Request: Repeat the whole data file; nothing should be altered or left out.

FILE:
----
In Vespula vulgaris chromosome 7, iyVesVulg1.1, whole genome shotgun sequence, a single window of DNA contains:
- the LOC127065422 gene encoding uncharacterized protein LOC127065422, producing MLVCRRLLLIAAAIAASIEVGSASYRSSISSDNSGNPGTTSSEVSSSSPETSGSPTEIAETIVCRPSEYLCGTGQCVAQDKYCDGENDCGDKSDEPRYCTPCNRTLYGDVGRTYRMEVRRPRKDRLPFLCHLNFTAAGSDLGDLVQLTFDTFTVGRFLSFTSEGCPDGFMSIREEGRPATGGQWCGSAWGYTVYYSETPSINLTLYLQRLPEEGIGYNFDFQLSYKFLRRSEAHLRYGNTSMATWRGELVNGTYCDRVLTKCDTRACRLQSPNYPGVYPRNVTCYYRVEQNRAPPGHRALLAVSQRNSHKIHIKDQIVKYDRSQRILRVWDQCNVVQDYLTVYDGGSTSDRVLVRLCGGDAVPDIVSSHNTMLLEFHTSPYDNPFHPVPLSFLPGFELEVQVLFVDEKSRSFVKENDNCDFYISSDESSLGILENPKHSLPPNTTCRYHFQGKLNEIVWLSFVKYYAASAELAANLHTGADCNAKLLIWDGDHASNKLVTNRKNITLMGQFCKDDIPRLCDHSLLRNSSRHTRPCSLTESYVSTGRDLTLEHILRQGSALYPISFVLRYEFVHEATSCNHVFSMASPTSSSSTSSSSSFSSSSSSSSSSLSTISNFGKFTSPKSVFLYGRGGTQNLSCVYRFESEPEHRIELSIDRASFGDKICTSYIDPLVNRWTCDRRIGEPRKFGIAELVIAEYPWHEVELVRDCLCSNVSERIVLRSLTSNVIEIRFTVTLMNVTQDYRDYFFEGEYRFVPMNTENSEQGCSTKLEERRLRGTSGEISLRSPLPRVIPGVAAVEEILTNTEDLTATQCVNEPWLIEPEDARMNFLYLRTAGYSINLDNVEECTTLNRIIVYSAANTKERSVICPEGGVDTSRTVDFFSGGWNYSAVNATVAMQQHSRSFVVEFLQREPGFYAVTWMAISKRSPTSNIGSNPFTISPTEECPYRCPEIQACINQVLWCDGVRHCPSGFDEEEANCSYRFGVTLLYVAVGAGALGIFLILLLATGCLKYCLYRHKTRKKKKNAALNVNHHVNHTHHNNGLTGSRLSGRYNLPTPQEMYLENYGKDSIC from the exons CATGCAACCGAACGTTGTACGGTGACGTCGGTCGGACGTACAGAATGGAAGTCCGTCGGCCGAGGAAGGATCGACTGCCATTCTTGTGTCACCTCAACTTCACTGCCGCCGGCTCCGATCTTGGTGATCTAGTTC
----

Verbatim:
In Vespula vulgaris chromosome 7, iyVesVulg1.1, whole genome shotgun sequence, a single window of DNA contains:
- the LOC127065422 gene encoding uncharacterized protein LOC127065422, producing MLVCRRLLLIAAAIAASIEVGSASYRSSISSDNSGNPGTTSSEVSSSSPETSGSPTEIAETIVCRPSEYLCGTGQCVAQDKYCDGENDCGDKSDEPRYCTPCNRTLYGDVGRTYRMEVRRPRKDRLPFLCHLNFTAAGSDLGDLVQLTFDTFTVGRFLSFTSEGCPDGFMSIREEGRPATGGQWCGSAWGYTVYYSETPSINLTLYLQRLPEEGIGYNFDFQLSYKFLRRSEAHLRYGNTSMATWRGELVNGTYCDRVLTKCDTRACRLQSPNYPGVYPRNVTCYYRVEQNRAPPGHRALLAVSQRNSHKIHIKDQIVKYDRSQRILRVWDQCNVVQDYLTVYDGGSTSDRVLVRLCGGDAVPDIVSSHNTMLLEFHTSPYDNPFHPVPLSFLPGFELEVQVLFVDEKSRSFVKENDNCDFYISSDESSLGILENPKHSLPPNTTCRYHFQGKLNEIVWLSFVKYYAASAELAANLHTGADCNAKLLIWDGDHASNKLVTNRKNITLMGQFCKDDIPRLCDHSLLRNSSRHTRPCSLTESYVSTGRDLTLEHILRQGSALYPISFVLRYEFVHEATSCNHVFSMASPTSSSSTSSSSSFSSSSSSSSSSLSTISNFGKFTSPKSVFLYGRGGTQNLSCVYRFESEPEHRIELSIDRASFGDKICTSYIDPLVNRWTCDRRIGEPRKFGIAELVIAEYPWHEVELVRDCLCSNVSERIVLRSLTSNVIEIRFTVTLMNVTQDYRDYFFEGEYRFVPMNTENSEQGCSTKLEERRLRGTSGEISLRSPLPRVIPGVAAVEEILTNTEDLTATQCVNEPWLIEPEDARMNFLYLRTAGYSINLDNVEECTTLNRIIVYSAANTKERSVICPEGGVDTSRTVDFFSGGWNYSAVNATVAMQQHSRSFVVEFLQREPGFYAVTWMAISKRSPTSNIGSNPFTISPTEECPYRCPEIQACINQVLWCDGVRHCPSGFDEEEANCSYRFGVTLLYVAVGAGALGIFLILLLATGCLKYCLYRHKTRKKKKNAALNVNHHVNHTHHNNGLTGSRLSGRYNLPTPQEMYLENYGKDSIC from the exons CATGCAACCGAACGTTGTACGGTGACGTCGGTCGGACGTACAGAATGGAAGTCCGTCGGCCGAGGAAGGATCGACTGCCATTCTTGTGTCACCTCAACTTCACTGCCGCCGGCTCCGATCTTGGTGATCTAGTTC